What makes playing a new golf course so much fun is having the opportunity to match your game to the challenges the design demands. Unless you are playing in south Florida, elevation changes will play a big part of your shot making. There are a few keys to keep in mind when playing to an elevation change so the ETS doesn't get the best of you.

  1. Take advantage of technology: Range finders have revolutionized the game. You won't find a tour player without one. It is accurate, reliable and a great way to test your feel against elevation change.
  2. Formulate a yardage: One of the most important aspects in hitting a golf shot is observing all of the current conditions and formulating a distance to hit the shot. Range finders make this easy to find the slope, but if there is wind it can complicate the matter very easily. The key is to formulate a distance factoring in elevation change so you know exactly what yardage to hit the shot.
  3. Stay committed to the shot: Once you have mapped out the yardage for the shot, it is not always easy to stay committed to the shot. For example, the elevated tee of the Par 3 No. 15 at Radrick Farms in Ann Arbor has a jungle immediately behind the green. Hitting from such an elevated tee - exposed to the wind and the visual intimidation - it is easy to not fully commit and end up considerably short on the approach. Make a decision and stick with it. If the shot doesn’t work out, oh well, at least you went for it and make an adjustment the next time. It’s always better to go down swinging.
Hopefully ETS doesn't keep you up at night wondering what club to hit for the club championship. Try these techniques the next time you are challenged by a severe elevation change. Focus on staying committed to the shot once a proper distance has been formulated for an elevation change. Have a great time on the course and enjoy the season.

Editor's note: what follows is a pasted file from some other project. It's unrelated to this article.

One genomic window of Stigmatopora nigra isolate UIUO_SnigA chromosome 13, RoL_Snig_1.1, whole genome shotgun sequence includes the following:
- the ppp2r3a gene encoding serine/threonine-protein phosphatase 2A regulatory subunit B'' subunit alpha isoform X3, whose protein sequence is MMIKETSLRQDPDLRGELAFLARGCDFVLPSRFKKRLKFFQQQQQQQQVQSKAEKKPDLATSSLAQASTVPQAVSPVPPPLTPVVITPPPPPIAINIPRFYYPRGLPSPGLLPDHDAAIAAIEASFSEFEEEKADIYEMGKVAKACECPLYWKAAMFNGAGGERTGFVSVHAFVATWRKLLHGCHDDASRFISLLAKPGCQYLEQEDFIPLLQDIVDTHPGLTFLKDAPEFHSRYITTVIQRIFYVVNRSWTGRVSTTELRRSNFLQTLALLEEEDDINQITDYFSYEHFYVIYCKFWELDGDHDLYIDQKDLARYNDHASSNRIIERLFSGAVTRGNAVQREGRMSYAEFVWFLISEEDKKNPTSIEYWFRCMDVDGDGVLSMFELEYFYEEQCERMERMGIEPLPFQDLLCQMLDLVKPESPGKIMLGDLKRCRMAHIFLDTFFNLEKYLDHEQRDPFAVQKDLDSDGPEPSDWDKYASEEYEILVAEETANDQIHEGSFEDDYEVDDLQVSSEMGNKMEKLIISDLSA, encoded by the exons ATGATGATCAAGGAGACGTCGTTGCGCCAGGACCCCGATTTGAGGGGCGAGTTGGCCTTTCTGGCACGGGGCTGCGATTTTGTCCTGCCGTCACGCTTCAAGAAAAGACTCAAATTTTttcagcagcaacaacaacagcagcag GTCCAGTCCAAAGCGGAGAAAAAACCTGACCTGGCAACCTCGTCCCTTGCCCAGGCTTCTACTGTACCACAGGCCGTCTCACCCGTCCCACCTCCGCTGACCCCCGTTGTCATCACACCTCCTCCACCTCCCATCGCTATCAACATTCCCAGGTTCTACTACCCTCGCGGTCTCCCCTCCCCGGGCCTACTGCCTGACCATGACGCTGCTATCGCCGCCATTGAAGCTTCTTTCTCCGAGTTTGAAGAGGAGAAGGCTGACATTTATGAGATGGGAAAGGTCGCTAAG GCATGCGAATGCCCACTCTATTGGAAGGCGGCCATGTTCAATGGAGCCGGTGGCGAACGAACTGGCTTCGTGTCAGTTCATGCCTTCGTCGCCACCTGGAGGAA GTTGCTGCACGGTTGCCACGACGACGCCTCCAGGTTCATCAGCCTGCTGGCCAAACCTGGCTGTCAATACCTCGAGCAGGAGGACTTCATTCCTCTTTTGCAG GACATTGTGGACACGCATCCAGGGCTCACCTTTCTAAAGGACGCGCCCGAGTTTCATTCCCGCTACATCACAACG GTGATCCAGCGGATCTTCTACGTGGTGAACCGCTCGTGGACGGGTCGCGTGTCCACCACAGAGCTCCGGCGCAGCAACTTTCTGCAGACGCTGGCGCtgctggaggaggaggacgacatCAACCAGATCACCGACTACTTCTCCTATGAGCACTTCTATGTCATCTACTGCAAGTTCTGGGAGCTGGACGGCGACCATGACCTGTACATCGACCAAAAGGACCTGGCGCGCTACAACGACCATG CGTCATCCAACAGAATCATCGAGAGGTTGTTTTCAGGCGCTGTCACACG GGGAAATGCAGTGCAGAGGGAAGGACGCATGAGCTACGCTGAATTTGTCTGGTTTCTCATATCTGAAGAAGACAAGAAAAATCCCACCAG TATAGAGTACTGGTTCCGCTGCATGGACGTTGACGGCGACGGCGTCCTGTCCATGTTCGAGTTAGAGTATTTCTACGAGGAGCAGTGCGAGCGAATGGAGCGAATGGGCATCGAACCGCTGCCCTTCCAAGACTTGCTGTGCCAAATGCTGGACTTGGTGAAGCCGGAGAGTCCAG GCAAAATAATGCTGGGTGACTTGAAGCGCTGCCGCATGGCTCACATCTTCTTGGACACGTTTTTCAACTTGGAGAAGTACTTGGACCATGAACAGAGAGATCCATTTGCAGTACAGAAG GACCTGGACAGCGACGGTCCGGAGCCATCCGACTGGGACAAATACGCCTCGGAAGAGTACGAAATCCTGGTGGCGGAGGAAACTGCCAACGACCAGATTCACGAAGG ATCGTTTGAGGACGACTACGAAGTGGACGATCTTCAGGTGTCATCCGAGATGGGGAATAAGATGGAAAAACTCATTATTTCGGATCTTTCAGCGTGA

Contact your local Golf Professional and have them assist you in managing your game.

Kyle Dobbs is a former professional and University of Michigan golfer. He grew up in Ann Arbor and won the individual Big Ten title for the University of Michigan men’s golf team his senior year in 1997. He can be reached at



Fri, May 3, 2013 : 5:33 p.m.

Only course around here that I have played where elevation changes may be a significant factor would be numbers one, eight, and nine at The Jackal on Mt. Brighton. I don't like #9 at all, 1 and 8 are fun though. Keep the golf articles coming I like it!


Fri, May 3, 2013 : 7:19 p.m.

Actually I guess I forgot about Eaglecrest, there are a few holes on there that have a little bit of an elevation change but it seems like Mt. Brighton is the worst in the area from what I have seen.

Kyle Dobbs

Fri, May 3, 2013 : 5:55 p.m.

The Jackal, I'll have to check it out. Never heard of that course before.


Fri, May 3, 2013 : 3:31 p.m.

You don't have to go to south Florida for a flat course, Rackham out by Detroit Zoo is pretty flat.

Kyle Dobbs

Fri, May 3, 2013 : 5:54 p.m.

Your right, most of south east MI is fairly flat. I love it up north though, its a whole new way of golfing. Hope to spend a little time up there this year and cure some "ETS".